• As you allow me to develop mine…isn’t blogging good for us all – a truly open university.
        My father, who fought in the Spanish Civil War and then became a professional soldier, would have been sceptical about the intelligence required to rise in rank….

  2. Great post. It’s intriguing how the eastern and western military experiences contrasted so greatly in the First World War. As you point out, one of the key arbiters of that were the cultural and social differences. It’s intriguing; the fact that defence (wire, trench, machine gun) had defeated offence (infantry, artillery) on the expanded battlefield of the day effectively reduced the entire war to a battle of attrition between industrialised nations. Until new offensive means were devised (tank, aircraft, artillery) the arbiter of victory became whose society would crack first; and it’s interesting that it was Russia. That social difference again, I suspect – not just in the officer subculture but generally.

    • Jenny says:

      Your comment is interesting, and it starts me thinking along several different lines. Let me focus on just one thing for now: there are many different ways that nations are defeated in wars. Your notion of attrition applies very well, for instance, to the American Civil War. Grant and Sherman understood that the Union could withstand losses better than the Confederates, and they were willing to pay the price in their army’s own casualties. In the Anglo-Boer War, the British had to involve Boer civilians in their strategy before the Boers caved in—this essentially meant that the Boer fighters had no food and clothing (supplied from their own homes and farms). Otherwise, the conflict could have continued unresolved for many years (like the current situation in Afghanistan). In WW2, attrition wore down Germany, but it was different in Japan. Attrition would have forced them to surrender eventually—after all, their resources were small compared to that of the US—but it would probably have taken years longer, due to the unique trait of the Japanese of fighting to the death, if it were not for the nuclear bomb. (Don’t take this as a justification for Hiroshima.) In WW1, the Russians cracked, as you say, but for reasons external to the war as well as internal. They were ripe for social upheaval, for the broad cultural reasons that you mention. So well before the Armistice, they were out of the picture. But this was not really a military defeat. I hope I haven’t rambled too much here.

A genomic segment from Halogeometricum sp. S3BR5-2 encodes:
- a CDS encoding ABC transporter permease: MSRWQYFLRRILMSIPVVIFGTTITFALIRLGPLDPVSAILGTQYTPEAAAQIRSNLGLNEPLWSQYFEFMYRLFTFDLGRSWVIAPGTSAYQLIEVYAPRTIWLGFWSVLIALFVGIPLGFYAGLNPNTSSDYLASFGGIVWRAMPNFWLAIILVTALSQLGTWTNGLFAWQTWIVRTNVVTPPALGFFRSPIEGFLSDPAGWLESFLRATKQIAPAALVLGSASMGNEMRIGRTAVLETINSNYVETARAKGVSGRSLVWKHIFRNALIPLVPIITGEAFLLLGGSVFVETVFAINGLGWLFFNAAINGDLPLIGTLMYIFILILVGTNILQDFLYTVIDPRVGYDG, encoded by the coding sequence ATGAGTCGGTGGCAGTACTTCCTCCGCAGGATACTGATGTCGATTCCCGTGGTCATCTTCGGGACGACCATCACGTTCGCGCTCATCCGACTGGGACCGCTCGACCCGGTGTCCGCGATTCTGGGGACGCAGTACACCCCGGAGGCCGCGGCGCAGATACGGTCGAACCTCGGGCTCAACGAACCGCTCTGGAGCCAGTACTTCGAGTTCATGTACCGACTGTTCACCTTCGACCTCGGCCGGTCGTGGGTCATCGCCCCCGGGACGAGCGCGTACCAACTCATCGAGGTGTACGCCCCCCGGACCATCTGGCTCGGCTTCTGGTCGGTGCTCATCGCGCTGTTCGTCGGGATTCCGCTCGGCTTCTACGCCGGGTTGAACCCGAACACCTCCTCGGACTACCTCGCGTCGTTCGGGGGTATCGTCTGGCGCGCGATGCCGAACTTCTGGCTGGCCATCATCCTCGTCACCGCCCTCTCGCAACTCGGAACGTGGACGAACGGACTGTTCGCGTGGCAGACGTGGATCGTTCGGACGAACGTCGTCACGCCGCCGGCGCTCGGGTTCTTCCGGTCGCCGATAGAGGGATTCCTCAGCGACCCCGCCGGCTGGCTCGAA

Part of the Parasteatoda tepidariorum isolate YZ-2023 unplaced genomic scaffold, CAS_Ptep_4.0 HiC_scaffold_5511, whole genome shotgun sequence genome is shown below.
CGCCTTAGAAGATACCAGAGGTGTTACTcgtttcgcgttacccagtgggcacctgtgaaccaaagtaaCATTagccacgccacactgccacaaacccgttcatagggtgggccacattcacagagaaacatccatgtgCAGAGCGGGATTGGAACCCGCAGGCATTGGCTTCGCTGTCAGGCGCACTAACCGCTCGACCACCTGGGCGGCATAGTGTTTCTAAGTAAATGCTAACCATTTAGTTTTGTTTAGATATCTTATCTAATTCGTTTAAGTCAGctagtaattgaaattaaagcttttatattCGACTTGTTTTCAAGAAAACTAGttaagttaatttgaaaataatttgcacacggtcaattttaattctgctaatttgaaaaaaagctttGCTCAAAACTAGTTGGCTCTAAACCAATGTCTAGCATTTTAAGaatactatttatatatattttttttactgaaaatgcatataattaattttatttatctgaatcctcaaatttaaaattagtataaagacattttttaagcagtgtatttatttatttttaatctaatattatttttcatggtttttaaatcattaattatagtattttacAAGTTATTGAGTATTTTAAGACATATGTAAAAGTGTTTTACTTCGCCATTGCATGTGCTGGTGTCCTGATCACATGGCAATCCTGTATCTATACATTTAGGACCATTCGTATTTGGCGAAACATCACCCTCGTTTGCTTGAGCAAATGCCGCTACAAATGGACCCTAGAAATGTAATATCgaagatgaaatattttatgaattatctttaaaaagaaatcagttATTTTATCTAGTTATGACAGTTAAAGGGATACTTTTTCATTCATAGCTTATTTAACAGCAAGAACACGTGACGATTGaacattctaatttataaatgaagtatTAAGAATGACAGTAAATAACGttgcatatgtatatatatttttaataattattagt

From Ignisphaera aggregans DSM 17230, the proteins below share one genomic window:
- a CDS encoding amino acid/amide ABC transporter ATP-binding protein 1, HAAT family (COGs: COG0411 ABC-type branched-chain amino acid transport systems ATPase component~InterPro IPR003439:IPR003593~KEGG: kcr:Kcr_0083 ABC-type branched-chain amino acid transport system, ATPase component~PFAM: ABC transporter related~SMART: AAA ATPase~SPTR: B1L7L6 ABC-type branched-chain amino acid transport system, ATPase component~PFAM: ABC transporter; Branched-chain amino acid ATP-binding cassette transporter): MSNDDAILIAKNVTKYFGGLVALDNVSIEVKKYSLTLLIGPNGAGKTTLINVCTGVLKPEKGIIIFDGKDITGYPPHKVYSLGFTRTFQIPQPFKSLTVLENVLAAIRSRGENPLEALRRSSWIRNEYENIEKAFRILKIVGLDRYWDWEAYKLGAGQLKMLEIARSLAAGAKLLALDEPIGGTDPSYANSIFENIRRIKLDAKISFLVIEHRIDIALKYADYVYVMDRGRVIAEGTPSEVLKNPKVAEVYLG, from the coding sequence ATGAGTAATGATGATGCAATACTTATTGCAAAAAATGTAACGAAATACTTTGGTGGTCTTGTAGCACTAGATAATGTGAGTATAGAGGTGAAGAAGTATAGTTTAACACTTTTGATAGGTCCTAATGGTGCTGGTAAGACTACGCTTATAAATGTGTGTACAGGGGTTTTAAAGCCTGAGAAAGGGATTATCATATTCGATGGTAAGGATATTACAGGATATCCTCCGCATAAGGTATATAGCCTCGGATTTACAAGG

• Not rambling at all – this is interesting. The ‘social cracking’ also happened to Germany in 1918, when the war ended without their army being decisively defeated in the field. Again – victory that wasn’t a military victory. The cost was that Germany afterwards was filled with ex-soldiers who felt humiliated by Versailles and knew they hadn’t been beaten. Ultimately, of course, wars are all about people and societies, so these are useful lessons.

    • patholscher says:

      While I agree with Matthew’s comment, one of the great ironies and oddities of the story in the East is that while the Russians themselves cracked first, they soon slid into a civil war of equal barbarity and violence, although one that was much more fluid in nature. We know that, of course, but as beaten down by the Great War as the Russians were, they were soon fighting tooth and nail in a new war that would actually last longer for them than the First World War.

      • Jenny says: